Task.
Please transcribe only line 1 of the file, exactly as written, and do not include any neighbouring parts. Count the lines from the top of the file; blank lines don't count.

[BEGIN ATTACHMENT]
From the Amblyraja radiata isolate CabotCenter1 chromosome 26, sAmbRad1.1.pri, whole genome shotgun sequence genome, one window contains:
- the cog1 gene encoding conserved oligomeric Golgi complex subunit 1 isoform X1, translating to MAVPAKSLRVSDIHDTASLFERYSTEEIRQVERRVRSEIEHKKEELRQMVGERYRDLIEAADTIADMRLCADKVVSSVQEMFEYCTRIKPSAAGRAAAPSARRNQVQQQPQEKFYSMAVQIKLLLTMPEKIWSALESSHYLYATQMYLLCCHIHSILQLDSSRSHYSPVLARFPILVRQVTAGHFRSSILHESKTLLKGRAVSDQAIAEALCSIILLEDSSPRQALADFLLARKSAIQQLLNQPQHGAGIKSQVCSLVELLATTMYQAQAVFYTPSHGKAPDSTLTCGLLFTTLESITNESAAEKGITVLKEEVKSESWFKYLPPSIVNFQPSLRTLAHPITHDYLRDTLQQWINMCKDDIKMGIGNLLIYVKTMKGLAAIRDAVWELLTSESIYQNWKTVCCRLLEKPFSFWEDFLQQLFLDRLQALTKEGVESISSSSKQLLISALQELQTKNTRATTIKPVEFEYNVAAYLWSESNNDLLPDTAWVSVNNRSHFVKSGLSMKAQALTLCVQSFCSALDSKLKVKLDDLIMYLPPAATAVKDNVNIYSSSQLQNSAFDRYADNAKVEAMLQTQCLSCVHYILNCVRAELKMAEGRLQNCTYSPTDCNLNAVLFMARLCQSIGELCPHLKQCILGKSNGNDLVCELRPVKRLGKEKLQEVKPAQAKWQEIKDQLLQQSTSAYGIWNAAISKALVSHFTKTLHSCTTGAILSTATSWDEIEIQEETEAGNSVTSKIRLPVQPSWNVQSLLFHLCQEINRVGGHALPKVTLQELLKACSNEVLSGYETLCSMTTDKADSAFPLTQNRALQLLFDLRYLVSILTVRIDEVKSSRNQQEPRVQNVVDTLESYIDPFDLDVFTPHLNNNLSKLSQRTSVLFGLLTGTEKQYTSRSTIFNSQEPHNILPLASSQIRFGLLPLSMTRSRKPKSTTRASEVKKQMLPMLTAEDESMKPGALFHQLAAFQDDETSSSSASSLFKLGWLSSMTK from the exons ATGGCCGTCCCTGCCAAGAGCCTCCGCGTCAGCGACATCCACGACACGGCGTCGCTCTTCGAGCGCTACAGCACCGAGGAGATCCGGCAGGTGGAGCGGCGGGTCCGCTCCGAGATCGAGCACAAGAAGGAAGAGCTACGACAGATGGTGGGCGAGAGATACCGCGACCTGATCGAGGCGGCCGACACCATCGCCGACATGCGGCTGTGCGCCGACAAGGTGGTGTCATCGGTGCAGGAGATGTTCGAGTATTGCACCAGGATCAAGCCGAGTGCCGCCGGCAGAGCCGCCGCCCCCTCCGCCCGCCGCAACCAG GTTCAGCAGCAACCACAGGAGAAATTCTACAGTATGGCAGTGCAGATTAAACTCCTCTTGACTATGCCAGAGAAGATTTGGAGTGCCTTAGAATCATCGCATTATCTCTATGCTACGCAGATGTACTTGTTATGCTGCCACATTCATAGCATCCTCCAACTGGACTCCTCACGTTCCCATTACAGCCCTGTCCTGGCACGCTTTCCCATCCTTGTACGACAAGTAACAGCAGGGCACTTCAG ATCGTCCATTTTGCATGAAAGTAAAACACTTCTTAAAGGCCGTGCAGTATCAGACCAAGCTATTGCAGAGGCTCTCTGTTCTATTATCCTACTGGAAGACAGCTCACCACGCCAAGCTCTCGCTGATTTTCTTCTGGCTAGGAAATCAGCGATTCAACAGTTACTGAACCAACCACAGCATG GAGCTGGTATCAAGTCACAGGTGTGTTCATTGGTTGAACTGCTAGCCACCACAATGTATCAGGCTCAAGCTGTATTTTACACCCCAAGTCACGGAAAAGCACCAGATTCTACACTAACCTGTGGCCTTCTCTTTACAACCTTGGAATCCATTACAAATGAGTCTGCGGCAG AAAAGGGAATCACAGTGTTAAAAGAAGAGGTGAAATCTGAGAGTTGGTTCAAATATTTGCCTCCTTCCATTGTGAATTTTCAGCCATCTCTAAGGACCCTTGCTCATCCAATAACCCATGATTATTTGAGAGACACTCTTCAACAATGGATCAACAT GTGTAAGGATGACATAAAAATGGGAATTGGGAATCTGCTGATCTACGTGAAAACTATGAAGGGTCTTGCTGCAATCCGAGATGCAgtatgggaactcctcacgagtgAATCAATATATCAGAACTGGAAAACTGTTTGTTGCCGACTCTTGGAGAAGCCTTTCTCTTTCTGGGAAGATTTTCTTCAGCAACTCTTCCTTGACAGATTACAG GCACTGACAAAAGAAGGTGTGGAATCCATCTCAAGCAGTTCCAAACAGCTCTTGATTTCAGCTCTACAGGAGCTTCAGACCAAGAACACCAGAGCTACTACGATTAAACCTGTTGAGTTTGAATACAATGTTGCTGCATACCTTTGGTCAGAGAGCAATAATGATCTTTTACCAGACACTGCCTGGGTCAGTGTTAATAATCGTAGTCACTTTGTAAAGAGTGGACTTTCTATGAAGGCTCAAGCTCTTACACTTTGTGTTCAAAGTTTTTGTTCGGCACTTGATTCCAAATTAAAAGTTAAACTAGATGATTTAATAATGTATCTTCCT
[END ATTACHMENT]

From the Amblyraja radiata isolate CabotCenter1 chromosome 26, sAmbRad1.1.pri, whole genome shotgun sequence genome, one window contains: